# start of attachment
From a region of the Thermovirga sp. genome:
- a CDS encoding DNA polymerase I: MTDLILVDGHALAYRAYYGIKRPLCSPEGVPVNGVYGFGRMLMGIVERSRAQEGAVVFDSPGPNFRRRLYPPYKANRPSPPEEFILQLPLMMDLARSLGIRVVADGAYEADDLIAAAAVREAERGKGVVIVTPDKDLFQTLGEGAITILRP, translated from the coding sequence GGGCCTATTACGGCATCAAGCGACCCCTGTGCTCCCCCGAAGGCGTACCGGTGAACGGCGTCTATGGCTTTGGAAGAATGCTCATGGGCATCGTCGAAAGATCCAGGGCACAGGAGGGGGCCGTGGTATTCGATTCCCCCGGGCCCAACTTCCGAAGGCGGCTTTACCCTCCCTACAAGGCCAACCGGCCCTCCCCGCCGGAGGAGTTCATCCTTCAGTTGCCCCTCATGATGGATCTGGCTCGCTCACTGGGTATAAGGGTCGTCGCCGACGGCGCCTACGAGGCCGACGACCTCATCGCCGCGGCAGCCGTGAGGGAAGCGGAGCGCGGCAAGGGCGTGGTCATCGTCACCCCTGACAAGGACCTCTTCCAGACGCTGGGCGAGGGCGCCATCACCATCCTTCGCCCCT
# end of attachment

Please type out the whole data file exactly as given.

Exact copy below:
From a region of the Thermovirga sp. genome:
- a CDS encoding DNA polymerase I: MTDLILVDGHALAYRAYYGIKRPLCSPEGVPVNGVYGFGRMLMGIVERSRAQEGAVVFDSPGPNFRRRLYPPYKANRPSPPEEFILQLPLMMDLARSLGIRVVADGAYEADDLIAAAAVREAERGKGVVIVTPDKDLFQTLGEGAITILRP, translated from the coding sequence GGGCCTATTACGGCATCAAGCGACCCCTGTGCTCCCCCGAAGGCGTACCGGTGAACGGCGTCTATGGCTTTGGAAGAATGCTCATGGGCATCGTCGAAAGATCCAGGGCACAGGAGGGGGCCGTGGTATTCGATTCCCCCGGGCCCAACTTCCGAAGGCGGCTTTACCCTCCCTACAAGGCCAACCGGCCCTCCCCGCCGGAGGAGTTCATCCTTCAGTTGCCCCTCATGATGGATCTGGCTCGCTCACTGGGTATAAGGGTCGTCGCCGACGGCGCCTACGAGGCCGACGACCTCATCGCCGCGGCAGCCGTGAGGGAAGCGGAGCGCGGCAAGGGCGTGGTCATCGTCACCCCTGACAAGGACCTCTTCCAGACGCTGGGCGAGGGCGCCATCACCATCCTTCGCCCCT